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Neurodivergent vs Neurotypical: What’s The Difference?

Published on 05/06/2024
neurodivergent vs neurotypical whats the difference

We know that no two people are exactly alike, and that includes our brains. However, neurologists, educators, and behavioral specialists may use distinguishing terms to describe their patients or clients as neurodivergent OR neurotypical.

What Evaluations Determine Neurodivergent vs Neurotypical?

When clinicians assess a child, teen, or adult, they use several criteria to evaluate whether they’re neurodivergent vs neurotypical. These terms are considered non-medical because no medical criteria or measurable calculations are typically used to diagnose a client as neurodivergent.

Instead, professionals perform evaluations while listening carefully to the parents, caregivers, teachers, and (if possible) the individual’s experiences to learn more about the patient’s/client’s:

  • Age-appropriate communication.
  • Intellectual ability. 
  • Emotional function.
  • Ability to learn.
  • Social skills.
  • Sensory experience.
  • Motor skills.
  • And more.

Neurotypical children and adults

Children or adults considered neurotypical absorb and reflect the world around them in ways that are considered more or less “normal.” They may be ultra-sensitive to emotions or environmental stimuli, but it doesn’t seriously or negatively compromise daily function. 

A neurotypical person may also exhibit above- or below-average intelligence, may not be the greatest athlete, or could be highly introverted or extroverted social butterflies - yet their behaviors do not notably inhibit their school, social, or familial interactions.

Those who are neurotypical:

  • Communicate using words, hand gestures, and facial expressions (this includes someone who is deaf and uses fluent sign language).
  • Conversations and storytelling happen in a way that is more or less balanced, taking turns listening and speaking.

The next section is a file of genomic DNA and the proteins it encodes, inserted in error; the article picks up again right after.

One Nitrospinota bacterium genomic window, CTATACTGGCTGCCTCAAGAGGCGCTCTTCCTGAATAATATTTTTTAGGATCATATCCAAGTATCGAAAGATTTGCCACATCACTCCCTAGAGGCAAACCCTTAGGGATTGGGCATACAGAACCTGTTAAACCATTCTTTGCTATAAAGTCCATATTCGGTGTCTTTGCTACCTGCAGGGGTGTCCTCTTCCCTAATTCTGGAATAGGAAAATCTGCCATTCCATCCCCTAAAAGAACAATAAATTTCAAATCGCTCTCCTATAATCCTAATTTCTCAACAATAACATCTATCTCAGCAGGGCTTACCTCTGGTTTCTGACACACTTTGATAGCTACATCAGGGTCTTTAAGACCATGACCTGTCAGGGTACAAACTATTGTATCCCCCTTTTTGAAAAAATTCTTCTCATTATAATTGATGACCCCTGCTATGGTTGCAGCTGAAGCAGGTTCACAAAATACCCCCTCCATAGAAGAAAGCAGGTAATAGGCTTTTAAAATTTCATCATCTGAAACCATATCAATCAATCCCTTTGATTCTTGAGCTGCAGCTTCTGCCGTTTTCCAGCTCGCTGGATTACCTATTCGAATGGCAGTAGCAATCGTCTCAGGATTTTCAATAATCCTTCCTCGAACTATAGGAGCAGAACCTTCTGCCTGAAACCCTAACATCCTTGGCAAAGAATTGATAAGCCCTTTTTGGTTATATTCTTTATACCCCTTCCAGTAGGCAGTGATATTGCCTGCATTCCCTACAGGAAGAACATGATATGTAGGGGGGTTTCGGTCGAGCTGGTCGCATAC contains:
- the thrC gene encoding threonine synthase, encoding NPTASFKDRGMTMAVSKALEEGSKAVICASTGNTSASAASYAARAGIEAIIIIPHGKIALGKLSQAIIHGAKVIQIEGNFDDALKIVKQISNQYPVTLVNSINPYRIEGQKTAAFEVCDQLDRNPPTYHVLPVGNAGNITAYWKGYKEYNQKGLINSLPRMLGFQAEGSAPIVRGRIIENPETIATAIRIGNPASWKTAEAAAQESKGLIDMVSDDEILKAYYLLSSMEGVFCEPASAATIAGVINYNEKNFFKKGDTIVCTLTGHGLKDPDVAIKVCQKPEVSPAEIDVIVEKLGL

• Have an intellectual capacity and ability to learn that falls within the normal spectrum for their age group.
  • Have a general ability to process and express their emotional experience within a reasonable range of reactivity.
  • Are adept at reading others’ emotions or moods by paying attention to body language and tones, despite what a person’s words might say.
  • Are not reactively triggered by things they’re sensitive to in the environment - such as flickering lights, loud or unanticipated noises, or crowds.
  • Develop physically, including motor coordination, in alignment with a pedicatiraican’s normal childhood/adolescent development indicators.

If you have a child who is neurotypical, you won’t typically notice any of the red flags that go up for parents of neurodivergent children.

Signs a child may be neurodivergent

Sometimes, a pediatrician or daycare professional notices the signs of neurodivergence in a child - especially with first-time parents. Most children defined as neurodivergent have autism spectrum disorder (ASD), including children with “high-functioning autism.” 

However, the term is also being used to describe children with dyslexia, dyscalculia (trouble grasping numbers or basic math), sensory processing disorder (SPD), attention deficit hyperactivity disorder (ADHD), and more.

Signs that a child is neurodivergent include:

  • Being nonverbal long after most children begin to speak (going beyond even the “normal” range of delayed speaking.
  • Having extreme reactions (meltdowns, episodes of inconsolable hitting/kicking/flailing with themselves or caregivers, etc.).
  • Slow motor coordination/development which can also cause delayed potty training.
  • Inability to read others’ emotions or to understand how their words or physical affronts affect others.
  • Complete lack of interest in socializing with others and/or an inability to understand the give/take of conversations, game playing, what to say and what not to say in public, etc.
  • Struggle or incapable of using patience and focus to complete normal tasks at home or at school.